Social Commentary

Same Sex Marriage in Australia

Welcome back to Deep Mondays everyone!

Now, it seems kind of ridiculous that this even qualifies to be a Deep Monday post, because it’s a remarkably simple concept. Currently, Australia—as one of the only western nations in the world in which same sex marriage (SSM) is not legal—is organising a postal ballot in order to have people vote on whether they want to legalise SSM. The reason that this shouldn’t actually qualify as a ‘Deep Monday’ post is because the answer seems—to me, and to a lot of other people—incredibly simple. In fact, that’s part of what makes writing this blog post kind of difficult, because when the solution to a situation appears pretty self-evident to you, it’s kind of challenging to articulate precisely why your answer is the ‘correct’ one.

But if you’re a blogger, and you care about social justice and the rights of humanity, then I really don’t see any way in which you could not be driven to comment on this particular issue. And here I am.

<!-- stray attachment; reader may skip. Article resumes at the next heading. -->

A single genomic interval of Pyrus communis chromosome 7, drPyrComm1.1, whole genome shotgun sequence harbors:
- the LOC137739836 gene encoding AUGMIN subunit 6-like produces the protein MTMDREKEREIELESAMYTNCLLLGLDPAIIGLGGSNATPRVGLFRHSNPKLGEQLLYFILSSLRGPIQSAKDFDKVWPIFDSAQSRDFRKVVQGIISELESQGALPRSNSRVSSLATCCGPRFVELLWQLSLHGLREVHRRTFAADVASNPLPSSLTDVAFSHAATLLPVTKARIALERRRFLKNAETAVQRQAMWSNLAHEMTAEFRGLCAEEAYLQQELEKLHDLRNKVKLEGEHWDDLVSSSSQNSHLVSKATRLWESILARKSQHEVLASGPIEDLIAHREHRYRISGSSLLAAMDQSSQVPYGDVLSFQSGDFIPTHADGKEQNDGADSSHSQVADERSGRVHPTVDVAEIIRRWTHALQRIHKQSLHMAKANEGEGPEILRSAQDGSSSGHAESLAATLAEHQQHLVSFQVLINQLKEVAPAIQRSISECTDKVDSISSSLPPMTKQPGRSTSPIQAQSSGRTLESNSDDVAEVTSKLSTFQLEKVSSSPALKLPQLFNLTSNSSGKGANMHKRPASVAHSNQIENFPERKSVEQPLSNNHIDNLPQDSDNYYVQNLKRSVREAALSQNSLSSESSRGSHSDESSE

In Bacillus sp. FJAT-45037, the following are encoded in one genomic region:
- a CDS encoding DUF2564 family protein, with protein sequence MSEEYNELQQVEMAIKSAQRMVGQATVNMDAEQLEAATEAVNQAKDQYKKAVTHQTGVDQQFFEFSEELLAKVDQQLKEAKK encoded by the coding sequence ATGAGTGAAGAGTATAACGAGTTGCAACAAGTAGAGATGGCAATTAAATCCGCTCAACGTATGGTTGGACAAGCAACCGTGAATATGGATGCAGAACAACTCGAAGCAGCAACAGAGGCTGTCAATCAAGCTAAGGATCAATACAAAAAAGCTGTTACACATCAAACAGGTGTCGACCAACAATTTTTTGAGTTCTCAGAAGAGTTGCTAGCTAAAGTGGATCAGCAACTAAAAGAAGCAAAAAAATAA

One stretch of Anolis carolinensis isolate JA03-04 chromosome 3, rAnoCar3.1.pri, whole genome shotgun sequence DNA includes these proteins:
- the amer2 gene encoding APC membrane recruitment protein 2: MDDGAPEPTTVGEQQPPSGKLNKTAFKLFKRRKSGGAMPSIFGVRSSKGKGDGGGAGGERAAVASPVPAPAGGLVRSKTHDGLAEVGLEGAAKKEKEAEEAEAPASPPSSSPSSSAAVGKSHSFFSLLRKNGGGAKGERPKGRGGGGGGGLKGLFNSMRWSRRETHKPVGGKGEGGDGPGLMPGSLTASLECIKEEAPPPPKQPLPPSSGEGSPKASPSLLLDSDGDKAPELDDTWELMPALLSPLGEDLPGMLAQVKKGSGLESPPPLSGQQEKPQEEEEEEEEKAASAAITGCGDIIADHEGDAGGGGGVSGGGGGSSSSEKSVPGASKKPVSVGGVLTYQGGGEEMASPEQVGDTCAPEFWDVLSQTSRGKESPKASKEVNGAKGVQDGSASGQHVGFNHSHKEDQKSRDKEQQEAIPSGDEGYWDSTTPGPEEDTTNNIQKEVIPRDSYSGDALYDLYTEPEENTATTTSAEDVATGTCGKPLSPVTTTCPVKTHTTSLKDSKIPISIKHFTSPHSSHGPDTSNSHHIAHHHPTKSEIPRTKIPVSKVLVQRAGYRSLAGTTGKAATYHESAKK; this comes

So… Same Sex Marriage. Far out, where to start? I guess a good place is to consider what is going to change if SSM becomes legal in Australia.

  1. Same sex couples will get married. 

Huh. That was pretty simple. One can only hope the rest of the blog post will be that easy, because then it’s just going to write itself (and considering that I’m officially on uni break right now and have a really great book that I want to read, that would be kind of awesome). But, unfortunately, there’s a whole heap of other facets that need to be considered, and a lot of rather ridiculous myths to be debunked. With that in mind, I want to start with a bit of history: complete with a few different sources about Australia’s path to marriage equality.